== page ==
Audio

Stories of Calgary neighbourhoods as you've never heard them

Listen to Calgary's hidden history from legendary broadcaster Jack Peach. How Sunnyside got its name. When Sunalta was a sandstone quarry and you could rent a cottage for the summer in Bowness Park.

From our archives: More of Jack Peach on our city’s incredible past

A view of downtown Calgary circa 1910. (Glenbow Archives)

This story was originally published Jan. 1.


You spoke, we listened.

A few days ago we shared a few of the 'Jack Peach's Calgary' recordings, a little radio gold recaptured and made available here on the web after many years.

It seems, judging from the comments section on that story, that folks liked these historical gems.

A lot.

So, here are three more from our CBC archives.

Peach, one of the earliest and best known of our city's historians, recorded his musings for the Calgary Eyeopener in the 1970s. 

An early photo of Jack Peach with CBC (Vancouver) affiliate CBR where he served as station announcer circa 1943. (Seffans-Colmer/vanasitwas.wordpress.com)

He was born in Calgary in 1913, and died in 1993. During his long life here, Jack Peach wrote many books on our city and its institutions, as well as a column in the Calgary Herald, radio broadcasts for us here at the CBC.

As part of our Calgary at a Crossroads project, we're looking at who we are as a city, and where we want to go.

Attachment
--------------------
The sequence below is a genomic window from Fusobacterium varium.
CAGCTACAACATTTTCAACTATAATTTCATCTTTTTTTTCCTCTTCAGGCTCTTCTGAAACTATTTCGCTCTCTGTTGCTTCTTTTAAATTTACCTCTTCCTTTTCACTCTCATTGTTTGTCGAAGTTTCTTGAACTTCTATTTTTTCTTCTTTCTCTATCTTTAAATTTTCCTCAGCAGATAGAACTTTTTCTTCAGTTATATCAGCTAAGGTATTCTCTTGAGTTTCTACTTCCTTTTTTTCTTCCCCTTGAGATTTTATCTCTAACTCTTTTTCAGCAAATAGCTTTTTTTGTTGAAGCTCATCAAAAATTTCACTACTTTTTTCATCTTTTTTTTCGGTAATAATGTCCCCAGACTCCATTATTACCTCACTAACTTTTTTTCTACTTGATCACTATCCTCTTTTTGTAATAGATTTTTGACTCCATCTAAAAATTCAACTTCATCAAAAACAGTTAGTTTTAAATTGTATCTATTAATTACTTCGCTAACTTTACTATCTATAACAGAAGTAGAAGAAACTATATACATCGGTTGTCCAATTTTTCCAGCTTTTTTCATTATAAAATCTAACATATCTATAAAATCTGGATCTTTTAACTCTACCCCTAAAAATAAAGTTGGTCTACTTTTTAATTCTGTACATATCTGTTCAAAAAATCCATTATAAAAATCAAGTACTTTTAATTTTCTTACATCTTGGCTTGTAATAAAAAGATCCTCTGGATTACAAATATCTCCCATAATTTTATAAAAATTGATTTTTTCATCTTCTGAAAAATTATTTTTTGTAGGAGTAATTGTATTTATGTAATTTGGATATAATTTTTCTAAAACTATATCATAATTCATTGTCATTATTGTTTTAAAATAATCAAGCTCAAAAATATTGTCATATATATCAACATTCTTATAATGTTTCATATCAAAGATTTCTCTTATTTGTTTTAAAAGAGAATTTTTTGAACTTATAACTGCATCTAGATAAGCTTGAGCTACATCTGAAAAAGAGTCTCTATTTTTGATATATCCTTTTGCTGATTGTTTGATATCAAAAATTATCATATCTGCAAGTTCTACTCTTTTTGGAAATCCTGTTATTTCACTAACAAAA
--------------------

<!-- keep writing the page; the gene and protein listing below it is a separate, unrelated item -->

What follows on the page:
But also, in order to understand all that, we need to know who we were.

What made Calgary the city it is.

Here are the stories of three of our city's iconic neighbourhoods.

17th Avenue

The Devenish apartments and a streetcar. The corner of 17th Avenue and Eighth Street S.W. in 1912. (Glenbow Archives)
Jack Peach on 17th Avenue 3:11

Hillhurst-Sunnyside

A 1909 football game on the prairie grass of Hillhurst. (Glenbow Archives)
Jack Peach on Hillhurst-Sunnyside 2:40

Bowness Park

Boating on the Bow in Bowness Park, circa 1920. (Glenbow Archives)
Jack Peach on Bowness Park 2:57

Calgary at a Crossroads is CBC Calgary's special focus on life in our city during the downturn, a look at Calgary's culture, identity and what it means to be Calgarian. Read more stories from the series at Calgary at a Crossroads.

Comments

To encourage thoughtful and respectful conversations, first and last names will appear with each submission to CBC/Radio-Canada's online communities (except in children and youth-oriented communities). Pseudonyms will no longer be permitted.

By submitting a comment, you accept that CBC has the right to reproduce and publish that comment in whole or in part, in any manner CBC chooses. Please note that CBC does not endorse the opinions expressed in comments. Comments on this story are moderated according to our Submission Guidelines. Comments are welcome while open. We reserve the right to close comments at any time.